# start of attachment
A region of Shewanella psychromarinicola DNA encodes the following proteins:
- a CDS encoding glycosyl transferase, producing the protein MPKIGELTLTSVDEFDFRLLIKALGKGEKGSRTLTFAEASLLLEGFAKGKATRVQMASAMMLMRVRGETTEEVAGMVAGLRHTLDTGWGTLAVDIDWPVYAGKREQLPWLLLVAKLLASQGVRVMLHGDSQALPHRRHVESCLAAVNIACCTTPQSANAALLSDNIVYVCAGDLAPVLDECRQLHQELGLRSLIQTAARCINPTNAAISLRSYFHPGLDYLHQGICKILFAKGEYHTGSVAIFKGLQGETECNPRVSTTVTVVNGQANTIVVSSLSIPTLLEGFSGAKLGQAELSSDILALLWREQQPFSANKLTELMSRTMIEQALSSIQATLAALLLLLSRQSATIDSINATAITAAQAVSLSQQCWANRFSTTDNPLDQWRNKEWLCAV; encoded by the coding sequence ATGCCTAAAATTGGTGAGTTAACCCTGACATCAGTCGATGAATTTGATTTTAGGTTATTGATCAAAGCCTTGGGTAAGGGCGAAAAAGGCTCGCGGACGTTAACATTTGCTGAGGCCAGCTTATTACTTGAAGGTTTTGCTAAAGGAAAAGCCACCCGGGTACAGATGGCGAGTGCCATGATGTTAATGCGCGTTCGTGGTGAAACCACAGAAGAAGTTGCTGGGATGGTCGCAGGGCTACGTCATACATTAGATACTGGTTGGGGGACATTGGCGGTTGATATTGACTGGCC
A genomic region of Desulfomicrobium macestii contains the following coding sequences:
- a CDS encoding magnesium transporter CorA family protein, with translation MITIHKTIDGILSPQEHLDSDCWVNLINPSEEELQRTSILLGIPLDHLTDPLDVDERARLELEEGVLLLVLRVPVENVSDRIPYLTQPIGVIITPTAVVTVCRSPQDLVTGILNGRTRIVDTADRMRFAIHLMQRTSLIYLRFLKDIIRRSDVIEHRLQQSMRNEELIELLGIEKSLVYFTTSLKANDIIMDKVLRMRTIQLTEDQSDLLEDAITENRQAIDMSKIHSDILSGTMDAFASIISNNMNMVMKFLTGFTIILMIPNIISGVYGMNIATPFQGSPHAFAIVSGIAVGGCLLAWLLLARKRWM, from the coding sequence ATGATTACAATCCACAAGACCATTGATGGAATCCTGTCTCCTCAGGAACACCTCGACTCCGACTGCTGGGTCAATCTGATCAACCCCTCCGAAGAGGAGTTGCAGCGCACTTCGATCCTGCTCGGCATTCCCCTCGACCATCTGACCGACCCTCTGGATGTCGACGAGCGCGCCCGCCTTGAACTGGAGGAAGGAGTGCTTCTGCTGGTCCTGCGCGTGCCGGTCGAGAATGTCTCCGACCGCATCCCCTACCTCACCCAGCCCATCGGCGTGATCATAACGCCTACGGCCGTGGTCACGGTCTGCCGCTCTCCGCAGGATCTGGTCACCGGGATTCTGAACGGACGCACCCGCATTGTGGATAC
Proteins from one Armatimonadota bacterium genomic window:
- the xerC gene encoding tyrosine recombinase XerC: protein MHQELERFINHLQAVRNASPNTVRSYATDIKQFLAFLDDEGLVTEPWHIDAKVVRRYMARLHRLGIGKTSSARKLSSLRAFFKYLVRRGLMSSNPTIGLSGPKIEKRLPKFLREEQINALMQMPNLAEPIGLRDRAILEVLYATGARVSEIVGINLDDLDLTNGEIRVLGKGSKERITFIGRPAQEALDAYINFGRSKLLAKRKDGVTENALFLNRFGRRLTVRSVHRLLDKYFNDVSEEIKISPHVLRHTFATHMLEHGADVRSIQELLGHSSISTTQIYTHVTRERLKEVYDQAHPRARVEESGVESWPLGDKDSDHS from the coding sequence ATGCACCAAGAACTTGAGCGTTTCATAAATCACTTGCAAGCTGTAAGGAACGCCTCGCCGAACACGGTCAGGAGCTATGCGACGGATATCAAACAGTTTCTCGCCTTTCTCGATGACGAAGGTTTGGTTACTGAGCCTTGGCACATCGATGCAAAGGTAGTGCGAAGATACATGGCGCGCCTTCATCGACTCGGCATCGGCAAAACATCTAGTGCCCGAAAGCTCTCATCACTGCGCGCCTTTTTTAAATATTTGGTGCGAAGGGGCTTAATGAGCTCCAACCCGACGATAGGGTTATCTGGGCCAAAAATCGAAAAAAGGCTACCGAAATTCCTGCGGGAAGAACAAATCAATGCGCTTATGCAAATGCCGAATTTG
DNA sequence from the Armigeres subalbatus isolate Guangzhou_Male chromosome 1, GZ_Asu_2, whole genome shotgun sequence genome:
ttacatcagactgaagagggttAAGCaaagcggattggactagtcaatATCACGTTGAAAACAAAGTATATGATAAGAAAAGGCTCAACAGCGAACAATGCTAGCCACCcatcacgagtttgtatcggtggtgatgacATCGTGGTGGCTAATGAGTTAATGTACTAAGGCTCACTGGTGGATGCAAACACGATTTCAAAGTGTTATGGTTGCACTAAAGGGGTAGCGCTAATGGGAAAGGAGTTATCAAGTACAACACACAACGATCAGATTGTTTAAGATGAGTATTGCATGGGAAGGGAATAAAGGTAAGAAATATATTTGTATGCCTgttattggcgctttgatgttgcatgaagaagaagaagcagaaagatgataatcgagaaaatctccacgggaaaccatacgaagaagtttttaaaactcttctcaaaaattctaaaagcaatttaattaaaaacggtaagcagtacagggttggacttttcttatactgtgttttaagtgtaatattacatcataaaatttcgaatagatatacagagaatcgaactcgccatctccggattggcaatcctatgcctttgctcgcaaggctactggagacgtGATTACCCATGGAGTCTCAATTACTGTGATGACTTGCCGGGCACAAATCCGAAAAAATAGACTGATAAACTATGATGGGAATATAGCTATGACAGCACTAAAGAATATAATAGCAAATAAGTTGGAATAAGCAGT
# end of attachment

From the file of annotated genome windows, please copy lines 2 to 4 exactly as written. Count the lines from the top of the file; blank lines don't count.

- a CDS encoding glycosyl transferase, producing the protein MPKIGELTLTSVDEFDFRLLIKALGKGEKGSRTLTFAEASLLLEGFAKGKATRVQMASAMMLMRVRGETTEEVAGMVAGLRHTLDTGWGTLAVDIDWPVYAGKREQLPWLLLVAKLLASQGVRVMLHGDSQALPHRRHVESCLAAVNIACCTTPQSANAALLSDNIVYVCAGDLAPVLDECRQLHQELGLRSLIQTAARCINPTNAAISLRSYFHPGLDYLHQGICKILFAKGEYHTGSVAIFKGLQGETECNPRVSTTVTVVNGQANTIVVSSLSIPTLLEGFSGAKLGQAELSSDILALLWREQQPFSANKLTELMSRTMIEQALSSIQATLAALLLLLSRQSATIDSINATAITAAQAVSLSQQCWANRFSTTDNPLDQWRNKEWLCAV; encoded by the coding sequence ATGCCTAAAATTGGTGAGTTAACCCTGACATCAGTCGATGAATTTGATTTTAGGTTATTGATCAAAGCCTTGGGTAAGGGCGAAAAAGGCTCGCGGACGTTAACATTTGCTGAGGCCAGCTTATTACTTGAAGGTTTTGCTAAAGGAAAAGCCACCCGGGTACAGATGGCGAGTGCCATGATGTTAATGCGCGTTCGTGGTGAAACCACAGAAGAAGTTGCTGGGATGGTCGCAGGGCTACGTCATACATTAGATACTGGTTGGGGGACATTGGCGGTTGATATTGACTGGCC
A genomic region of Desulfomicrobium macestii contains the following coding sequences:
- a CDS encoding magnesium transporter CorA family protein, with translation MITIHKTIDGILSPQEHLDSDCWVNLINPSEEELQRTSILLGIPLDHLTDPLDVDERARLELEEGVLLLVLRVPVENVSDRIPYLTQPIGVIITPTAVVTVCRSPQDLVTGILNGRTRIVDTADRMRFAIHLMQRTSLIYLRFLKDIIRRSDVIEHRLQQSMRNEELIELLGIEKSLVYFTTSLKANDIIMDKVLRMRTIQLTEDQSDLLEDAITENRQAIDMSKIHSDILSGTMDAFASIISNNMNMVMKFLTGFTIILMIPNIISGVYGMNIATPFQGSPHAFAIVSGIAVGGCLLAWLLLARKRWM, from the coding sequence ATGATTACAATCCACAAGACCATTGATGGAATCCTGTCTCCTCAGGAACACCTCGACTCCGACTGCTGGGTCAATCTGATCAACCCCTCCGAAGAGGAGTTGCAGCGCACTTCGATCCTGCTCGGCATTCCCCTCGACCATCTGACCGACCCTCTGGATGTCGACGAGCGCGCCCGCCTTGAACTGGAGGAAGGAGTGCTTCTGCTGGTCCTGCGCGTGCCGGTCGAGAATGTCTCCGACCGCATCCCCTACCTCACCCAGCCCATCGGCGTGATCATAACGCCTACGGCCGTGGTCACGGTCTGCCGCTCTCCGCAGGATCTGGTCACCGGGATTCTGAACGGACGCACCCGCATTGTGGATAC